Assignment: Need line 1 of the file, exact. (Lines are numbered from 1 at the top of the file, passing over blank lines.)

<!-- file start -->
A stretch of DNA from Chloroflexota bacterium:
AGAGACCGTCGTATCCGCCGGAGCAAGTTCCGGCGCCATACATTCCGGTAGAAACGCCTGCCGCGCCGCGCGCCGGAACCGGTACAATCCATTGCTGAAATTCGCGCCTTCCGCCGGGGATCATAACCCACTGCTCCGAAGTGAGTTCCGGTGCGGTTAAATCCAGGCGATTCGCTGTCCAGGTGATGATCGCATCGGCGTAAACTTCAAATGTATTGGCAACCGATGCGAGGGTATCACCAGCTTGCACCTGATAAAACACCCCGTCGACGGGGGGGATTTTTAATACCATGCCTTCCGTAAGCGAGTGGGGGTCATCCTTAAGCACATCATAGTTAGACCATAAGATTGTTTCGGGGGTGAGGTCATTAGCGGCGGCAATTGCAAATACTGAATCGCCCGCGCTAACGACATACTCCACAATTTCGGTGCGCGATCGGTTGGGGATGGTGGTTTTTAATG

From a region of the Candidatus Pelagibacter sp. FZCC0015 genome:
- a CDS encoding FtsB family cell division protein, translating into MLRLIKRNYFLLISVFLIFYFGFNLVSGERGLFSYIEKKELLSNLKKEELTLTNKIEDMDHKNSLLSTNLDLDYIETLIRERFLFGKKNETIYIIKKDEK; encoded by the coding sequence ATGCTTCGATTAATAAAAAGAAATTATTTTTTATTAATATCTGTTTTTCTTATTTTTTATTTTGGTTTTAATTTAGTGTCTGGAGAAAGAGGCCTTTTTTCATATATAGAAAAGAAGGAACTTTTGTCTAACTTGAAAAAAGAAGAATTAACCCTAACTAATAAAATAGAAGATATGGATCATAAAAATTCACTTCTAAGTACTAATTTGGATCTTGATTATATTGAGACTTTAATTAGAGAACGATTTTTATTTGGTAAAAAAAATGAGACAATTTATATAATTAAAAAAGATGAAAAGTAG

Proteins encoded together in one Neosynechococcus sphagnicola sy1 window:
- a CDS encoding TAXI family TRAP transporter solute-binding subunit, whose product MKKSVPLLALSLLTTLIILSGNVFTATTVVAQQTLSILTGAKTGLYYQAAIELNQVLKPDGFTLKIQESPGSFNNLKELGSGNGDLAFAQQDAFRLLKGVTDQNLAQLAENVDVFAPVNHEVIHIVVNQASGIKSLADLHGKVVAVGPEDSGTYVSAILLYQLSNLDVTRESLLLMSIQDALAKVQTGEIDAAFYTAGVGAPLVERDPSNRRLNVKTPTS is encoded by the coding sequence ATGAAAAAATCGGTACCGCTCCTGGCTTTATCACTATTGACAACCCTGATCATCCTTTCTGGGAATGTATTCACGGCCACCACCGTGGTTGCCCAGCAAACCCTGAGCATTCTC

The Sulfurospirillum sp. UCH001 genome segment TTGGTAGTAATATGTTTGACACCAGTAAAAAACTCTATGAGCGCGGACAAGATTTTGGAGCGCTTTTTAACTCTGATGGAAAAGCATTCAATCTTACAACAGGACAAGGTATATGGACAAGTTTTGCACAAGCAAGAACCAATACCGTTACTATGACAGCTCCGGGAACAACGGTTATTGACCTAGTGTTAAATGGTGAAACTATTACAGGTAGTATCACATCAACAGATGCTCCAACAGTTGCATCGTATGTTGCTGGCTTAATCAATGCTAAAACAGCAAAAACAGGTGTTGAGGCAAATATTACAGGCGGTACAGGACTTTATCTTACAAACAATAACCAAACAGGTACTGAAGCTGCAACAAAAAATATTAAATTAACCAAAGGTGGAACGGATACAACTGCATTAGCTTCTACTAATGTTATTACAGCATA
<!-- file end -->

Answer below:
A stretch of DNA from Chloroflexota bacterium: